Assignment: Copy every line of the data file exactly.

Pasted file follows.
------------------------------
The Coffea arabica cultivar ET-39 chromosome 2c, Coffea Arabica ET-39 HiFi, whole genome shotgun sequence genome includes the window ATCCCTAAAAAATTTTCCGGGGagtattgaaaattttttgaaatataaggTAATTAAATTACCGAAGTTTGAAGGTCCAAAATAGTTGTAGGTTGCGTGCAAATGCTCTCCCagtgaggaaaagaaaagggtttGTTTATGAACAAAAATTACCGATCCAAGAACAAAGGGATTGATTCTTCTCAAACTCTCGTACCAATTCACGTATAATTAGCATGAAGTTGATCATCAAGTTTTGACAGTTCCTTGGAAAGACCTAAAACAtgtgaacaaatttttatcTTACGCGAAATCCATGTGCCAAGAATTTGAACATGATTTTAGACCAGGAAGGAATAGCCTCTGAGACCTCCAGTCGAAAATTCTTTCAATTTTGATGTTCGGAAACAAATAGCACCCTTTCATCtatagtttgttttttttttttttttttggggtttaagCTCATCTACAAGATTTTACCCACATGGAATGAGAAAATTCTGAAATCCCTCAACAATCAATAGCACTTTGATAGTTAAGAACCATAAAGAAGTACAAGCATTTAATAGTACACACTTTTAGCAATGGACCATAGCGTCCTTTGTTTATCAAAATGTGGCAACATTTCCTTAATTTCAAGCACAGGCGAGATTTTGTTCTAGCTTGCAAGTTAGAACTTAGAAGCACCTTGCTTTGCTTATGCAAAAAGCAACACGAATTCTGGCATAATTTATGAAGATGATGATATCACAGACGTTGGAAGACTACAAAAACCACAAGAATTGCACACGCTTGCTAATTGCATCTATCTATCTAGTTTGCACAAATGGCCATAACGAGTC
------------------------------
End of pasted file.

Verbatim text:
The Coffea arabica cultivar ET-39 chromosome 2c, Coffea Arabica ET-39 HiFi, whole genome shotgun sequence genome includes the window ATCCCTAAAAAATTTTCCGGGGagtattgaaaattttttgaaatataaggTAATTAAATTACCGAAGTTTGAAGGTCCAAAATAGTTGTAGGTTGCGTGCAAATGCTCTCCCagtgaggaaaagaaaagggtttGTTTATGAACAAAAATTACCGATCCAAGAACAAAGGGATTGATTCTTCTCAAACTCTCGTACCAATTCACGTATAATTAGCATGAAGTTGATCATCAAGTTTTGACAGTTCCTTGGAAAGACCTAAAACAtgtgaacaaatttttatcTTACGCGAAATCCATGTGCCAAGAATTTGAACATGATTTTAGACCAGGAAGGAATAGCCTCTGAGACCTCCAGTCGAAAATTCTTTCAATTTTGATGTTCGGAAACAAATAGCACCCTTTCATCtatagtttgttttttttttttttttttggggtttaagCTCATCTACAAGATTTTACCCACATGGAATGAGAAAATTCTGAAATCCCTCAACAATCAATAGCACTTTGATAGTTAAGAACCATAAAGAAGTACAAGCATTTAATAGTACACACTTTTAGCAATGGACCATAGCGTCCTTTGTTTATCAAAATGTGGCAACATTTCCTTAATTTCAAGCACAGGCGAGATTTTGTTCTAGCTTGCAAGTTAGAACTTAGAAGCACCTTGCTTTGCTTATGCAAAAAGCAACACGAATTCTGGCATAATTTATGAAGATGATGATATCACAGACGTTGGAAGACTACAAAAACCACAAGAATTGCACACGCTTGCTAATTGCATCTATCTATCTAGTTTGCACAAATGGCCATAACGAGTC